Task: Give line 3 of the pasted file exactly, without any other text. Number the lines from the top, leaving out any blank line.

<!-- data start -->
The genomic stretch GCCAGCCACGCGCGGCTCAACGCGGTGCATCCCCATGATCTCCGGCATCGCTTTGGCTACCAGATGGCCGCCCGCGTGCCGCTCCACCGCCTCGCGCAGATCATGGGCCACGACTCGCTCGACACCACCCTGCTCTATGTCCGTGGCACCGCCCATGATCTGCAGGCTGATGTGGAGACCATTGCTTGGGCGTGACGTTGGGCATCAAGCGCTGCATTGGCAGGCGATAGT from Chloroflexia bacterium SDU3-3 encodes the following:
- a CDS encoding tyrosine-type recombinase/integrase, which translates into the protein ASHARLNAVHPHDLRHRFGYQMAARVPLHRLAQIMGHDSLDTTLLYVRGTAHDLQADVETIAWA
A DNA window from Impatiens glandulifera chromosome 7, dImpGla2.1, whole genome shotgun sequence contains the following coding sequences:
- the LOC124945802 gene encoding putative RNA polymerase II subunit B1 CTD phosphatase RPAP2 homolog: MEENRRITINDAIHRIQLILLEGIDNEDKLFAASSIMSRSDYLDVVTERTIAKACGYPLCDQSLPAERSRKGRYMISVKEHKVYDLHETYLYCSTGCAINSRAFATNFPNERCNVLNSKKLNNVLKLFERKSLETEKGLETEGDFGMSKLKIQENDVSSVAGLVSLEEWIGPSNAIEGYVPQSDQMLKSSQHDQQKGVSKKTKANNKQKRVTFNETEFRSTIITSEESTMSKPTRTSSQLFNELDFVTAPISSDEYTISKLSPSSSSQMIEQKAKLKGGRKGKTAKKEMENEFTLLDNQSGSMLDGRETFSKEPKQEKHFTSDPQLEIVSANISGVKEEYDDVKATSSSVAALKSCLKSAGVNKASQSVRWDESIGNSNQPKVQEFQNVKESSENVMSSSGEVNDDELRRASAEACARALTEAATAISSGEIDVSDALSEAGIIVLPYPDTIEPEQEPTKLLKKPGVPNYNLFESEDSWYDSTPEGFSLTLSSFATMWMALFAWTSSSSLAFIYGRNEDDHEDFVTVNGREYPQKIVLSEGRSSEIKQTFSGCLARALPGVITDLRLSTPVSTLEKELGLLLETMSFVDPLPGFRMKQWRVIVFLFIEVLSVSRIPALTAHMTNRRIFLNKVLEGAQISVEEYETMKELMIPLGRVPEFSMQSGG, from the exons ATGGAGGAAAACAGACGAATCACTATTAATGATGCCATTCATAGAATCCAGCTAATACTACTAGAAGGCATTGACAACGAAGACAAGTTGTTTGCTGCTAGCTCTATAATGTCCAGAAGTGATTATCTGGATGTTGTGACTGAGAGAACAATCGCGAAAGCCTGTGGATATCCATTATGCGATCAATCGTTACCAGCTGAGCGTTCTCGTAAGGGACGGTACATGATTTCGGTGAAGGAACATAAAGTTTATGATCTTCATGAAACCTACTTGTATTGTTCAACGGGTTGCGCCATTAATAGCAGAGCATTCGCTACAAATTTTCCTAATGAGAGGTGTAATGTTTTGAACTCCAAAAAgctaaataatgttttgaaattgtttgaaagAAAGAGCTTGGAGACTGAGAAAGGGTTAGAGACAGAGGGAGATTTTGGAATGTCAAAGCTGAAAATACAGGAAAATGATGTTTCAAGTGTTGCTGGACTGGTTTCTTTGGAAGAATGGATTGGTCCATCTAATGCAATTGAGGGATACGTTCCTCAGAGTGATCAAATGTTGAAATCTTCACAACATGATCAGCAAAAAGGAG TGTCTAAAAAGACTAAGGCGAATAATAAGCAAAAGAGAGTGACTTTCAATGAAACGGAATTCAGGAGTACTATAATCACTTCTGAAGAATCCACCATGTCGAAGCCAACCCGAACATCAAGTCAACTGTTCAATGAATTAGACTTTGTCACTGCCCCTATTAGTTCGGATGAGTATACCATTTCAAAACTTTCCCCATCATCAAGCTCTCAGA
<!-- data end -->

A DNA window from Impatiens glandulifera chromosome 7, dImpGla2.1, whole genome shotgun sequence contains the following coding sequences: